From Boston to San Francisco, student speaker for graduate commencement used ‘Northeastern experience’ to discover a new career

headshot of Kristine Umeh
Kristine Umeh will be the graduate student commencement speaker on Sunday at Fenway Park in Boston. Photo by Ruby Wallau for Northeastern University

Graduate commencement student speaker Kristine Umeh called it a “COVID reckoning.”

As the world shut down in spring 2020, Umeh was graduating from Northeastern University with a bachelor’s degree in chemical engineering and a minor in Chinese. But her experience in co-ops and internships made her realize that she wanted to pursue something else. Instead, the technology world beckoned.

“I thought to myself ‘the technology industry is really booming right now, and I want to get a chance to be part of that experience,’” Umeh said.

Thanks to the Align Master of Science in Computer Science program at Northeastern University’s Khoury College of Computer Sciences, her inexperience in the field was not a problem. 

“I decided I had nothing to lose by getting that education,” Umeh said.  “And it was also at Northeastern, so I had the chance to be a double Husky, so I thought, ‘yeah, that sounds fun.’”

Umeh will deliver a speech about her experience during graduate commencement exercises at Fenway Park at 10 a.m. on Sunday, May 7.

Hers was a unique experience.

Originally from Nigeria, Umeh came to Northeastern in 2015 as a first-year student at the age of 16, having skipped a grade in elementary school. She pursued chemical engineering as she said she was attracted to the opportunity to form the curriculum as she progressed. She also remembered singing Chinese songs and learning Chinese words in elementary school, so decided to further explore that language and culture. Finally, she took acting and music classes, ending up just short of a music performance major. 

“I had friends at other universities in the U.S., friends in the United Kingdom and Nigeria who didn’t have that flexibility in their schedule,” Umeh said.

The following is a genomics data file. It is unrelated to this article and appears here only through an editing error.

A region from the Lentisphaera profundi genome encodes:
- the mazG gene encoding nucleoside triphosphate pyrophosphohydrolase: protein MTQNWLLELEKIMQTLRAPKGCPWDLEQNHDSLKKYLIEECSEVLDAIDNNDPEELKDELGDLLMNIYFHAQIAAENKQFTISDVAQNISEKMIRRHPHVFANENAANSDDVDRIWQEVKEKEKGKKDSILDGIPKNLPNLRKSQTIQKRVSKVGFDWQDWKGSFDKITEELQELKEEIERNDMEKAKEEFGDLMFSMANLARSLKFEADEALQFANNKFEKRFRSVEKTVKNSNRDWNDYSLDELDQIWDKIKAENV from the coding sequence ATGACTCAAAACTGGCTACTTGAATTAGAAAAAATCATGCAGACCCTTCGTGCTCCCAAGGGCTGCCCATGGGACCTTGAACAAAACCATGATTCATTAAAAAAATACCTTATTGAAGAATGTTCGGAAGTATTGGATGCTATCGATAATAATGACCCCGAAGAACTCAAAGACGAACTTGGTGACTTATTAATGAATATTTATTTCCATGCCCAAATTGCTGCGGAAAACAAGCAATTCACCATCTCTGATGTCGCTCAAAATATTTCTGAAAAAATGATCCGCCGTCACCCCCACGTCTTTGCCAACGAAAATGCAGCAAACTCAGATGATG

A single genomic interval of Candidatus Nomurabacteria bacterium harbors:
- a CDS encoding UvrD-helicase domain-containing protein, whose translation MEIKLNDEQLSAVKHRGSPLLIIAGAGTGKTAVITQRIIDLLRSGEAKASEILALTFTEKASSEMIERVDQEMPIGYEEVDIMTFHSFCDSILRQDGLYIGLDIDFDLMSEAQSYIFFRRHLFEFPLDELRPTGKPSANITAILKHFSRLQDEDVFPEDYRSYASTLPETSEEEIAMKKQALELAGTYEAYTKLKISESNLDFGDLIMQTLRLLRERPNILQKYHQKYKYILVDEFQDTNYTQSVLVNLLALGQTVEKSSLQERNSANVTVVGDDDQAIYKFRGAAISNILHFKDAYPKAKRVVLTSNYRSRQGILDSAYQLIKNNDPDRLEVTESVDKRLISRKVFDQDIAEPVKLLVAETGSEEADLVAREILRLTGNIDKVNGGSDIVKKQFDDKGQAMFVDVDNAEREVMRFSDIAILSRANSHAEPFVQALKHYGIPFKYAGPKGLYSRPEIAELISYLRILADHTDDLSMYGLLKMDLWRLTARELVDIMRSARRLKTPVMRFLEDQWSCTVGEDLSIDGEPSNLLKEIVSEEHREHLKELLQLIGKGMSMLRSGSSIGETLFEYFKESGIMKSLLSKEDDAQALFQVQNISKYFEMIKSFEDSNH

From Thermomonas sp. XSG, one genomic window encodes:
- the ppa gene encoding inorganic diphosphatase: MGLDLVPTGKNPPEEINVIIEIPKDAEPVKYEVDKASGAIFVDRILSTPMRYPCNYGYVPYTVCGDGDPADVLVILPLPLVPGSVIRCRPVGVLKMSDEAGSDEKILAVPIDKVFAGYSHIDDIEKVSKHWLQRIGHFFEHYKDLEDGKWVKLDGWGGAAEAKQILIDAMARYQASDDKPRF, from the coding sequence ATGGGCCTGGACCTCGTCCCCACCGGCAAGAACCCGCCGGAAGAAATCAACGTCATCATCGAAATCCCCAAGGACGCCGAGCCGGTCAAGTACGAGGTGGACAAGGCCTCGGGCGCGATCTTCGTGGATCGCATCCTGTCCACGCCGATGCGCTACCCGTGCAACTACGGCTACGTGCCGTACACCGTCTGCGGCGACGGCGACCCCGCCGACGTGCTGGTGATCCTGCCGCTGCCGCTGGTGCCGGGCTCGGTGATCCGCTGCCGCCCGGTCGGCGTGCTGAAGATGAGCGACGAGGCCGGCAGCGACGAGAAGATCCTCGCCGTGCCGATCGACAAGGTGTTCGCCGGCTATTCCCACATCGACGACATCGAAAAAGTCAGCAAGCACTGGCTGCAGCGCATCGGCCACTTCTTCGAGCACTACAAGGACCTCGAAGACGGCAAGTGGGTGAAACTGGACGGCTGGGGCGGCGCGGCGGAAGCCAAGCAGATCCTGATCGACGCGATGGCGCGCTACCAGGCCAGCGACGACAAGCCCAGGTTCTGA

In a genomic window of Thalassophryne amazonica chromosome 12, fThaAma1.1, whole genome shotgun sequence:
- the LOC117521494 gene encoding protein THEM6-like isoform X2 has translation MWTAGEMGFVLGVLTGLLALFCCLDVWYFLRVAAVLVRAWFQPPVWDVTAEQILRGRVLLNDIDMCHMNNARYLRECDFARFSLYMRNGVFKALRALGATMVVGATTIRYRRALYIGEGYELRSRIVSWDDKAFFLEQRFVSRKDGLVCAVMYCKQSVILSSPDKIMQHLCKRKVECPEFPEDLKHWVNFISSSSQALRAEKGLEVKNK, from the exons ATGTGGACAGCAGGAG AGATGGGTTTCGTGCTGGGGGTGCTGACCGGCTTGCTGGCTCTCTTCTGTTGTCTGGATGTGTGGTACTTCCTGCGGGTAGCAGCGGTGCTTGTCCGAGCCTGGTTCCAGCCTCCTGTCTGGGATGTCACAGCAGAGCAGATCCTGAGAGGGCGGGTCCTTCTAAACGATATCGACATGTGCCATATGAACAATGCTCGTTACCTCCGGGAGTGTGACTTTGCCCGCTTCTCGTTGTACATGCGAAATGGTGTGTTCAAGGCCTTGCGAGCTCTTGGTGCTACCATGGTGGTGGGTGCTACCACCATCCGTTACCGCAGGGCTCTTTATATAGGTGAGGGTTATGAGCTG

In fact, Umeh said it was flexibility and creativity that attracted her to the technology field.

“It sounds cliche, but you really can do anything: coding, be in Cloud, be a project manager, do back-end development,” Umeh said. “I like understanding what’s going on in terms of technology. A lot of people don’t know what’s going on, and it’s important.”

People talk about artificial intelligence and ChatGPT taking over the world, and a lot of people are wowed by it,” Umeh continued. “But it’s just an algorithm, it’s just a code. It’s an algorithm and a model and it can be better.”

But there was one problem with pursuing tech. Umeh didn’t have any computer science background. 

That’s where the Align program came in. 

Align provides a direct pathway to a master’s of science in data science or computer science for students from all undergraduate backgrounds—no prior experience is required. 

Umeh enrolled in September 2020 and moved to California to attend the program at Northeastern University’s San Francisco campus. 

“During undergrad, I had the chance to travel a lot, and I really appreciated it. It gave me the certainty that I could go to the global campuses,” Umeh said. “So, it wasn’t hard for me to make the decision to leave Boston and move to California because I had that experience.”

Her experiences in co-ops also gave her confidence.

First, she had the confidence to change career paths.

“I feel like if I didn’t go to Northeastern and have co-ops, I would have had the realization that I didn’t want to do (chemical engineering) until much later,” Umeh said. 

Co-ops also gave her confidence that she would succeed in her new field.

“I had confidence that I would succeed in this program because I knew they had co-ops embedded and that I would get a chance to work in this industry,” Umeh said.

In fact, her second co-op as a graduate student, at Lululemon, led to her current part-time job with the company.

And she has the confidence to give a graduation speech, insisting she is not nervous. 

“I really have a gift in public speaking and it really comes naturally to me,” Umeh said. “I always enjoyed giving speeches. I used to be nervous as a child, but now I accept that I have a gift, and I have something to say and that people listen when I speak, so I’ve decided to hone into that craft.”

Umeh said she hoped to share this confidence with all the graduates on Sunday at Fenway. She will share a second speech as the selected student commencement speaker for the Bay Area Commencement celebration for San Francisco and Silicon Valley campuses.

“I want it to be a moment of pride for everybody,” Umeh said. “I hope that people see that first of all, you can be a double Husky without being at the Boston campus, I want people to know about Align … and I want all the graduates at all the colleges to feel accomplished, feel proud of everything they’ve done over the year or two years, because grad school is not easy.”

“But as long as they have this degree, and this Northeastern connection, they are going to go on to accomplish way more than they know,” Umeh said. 

Cyrus Moulton is a Northeastern Global News reporter. Email him at Follow him on Twitter @MoultonCyrus.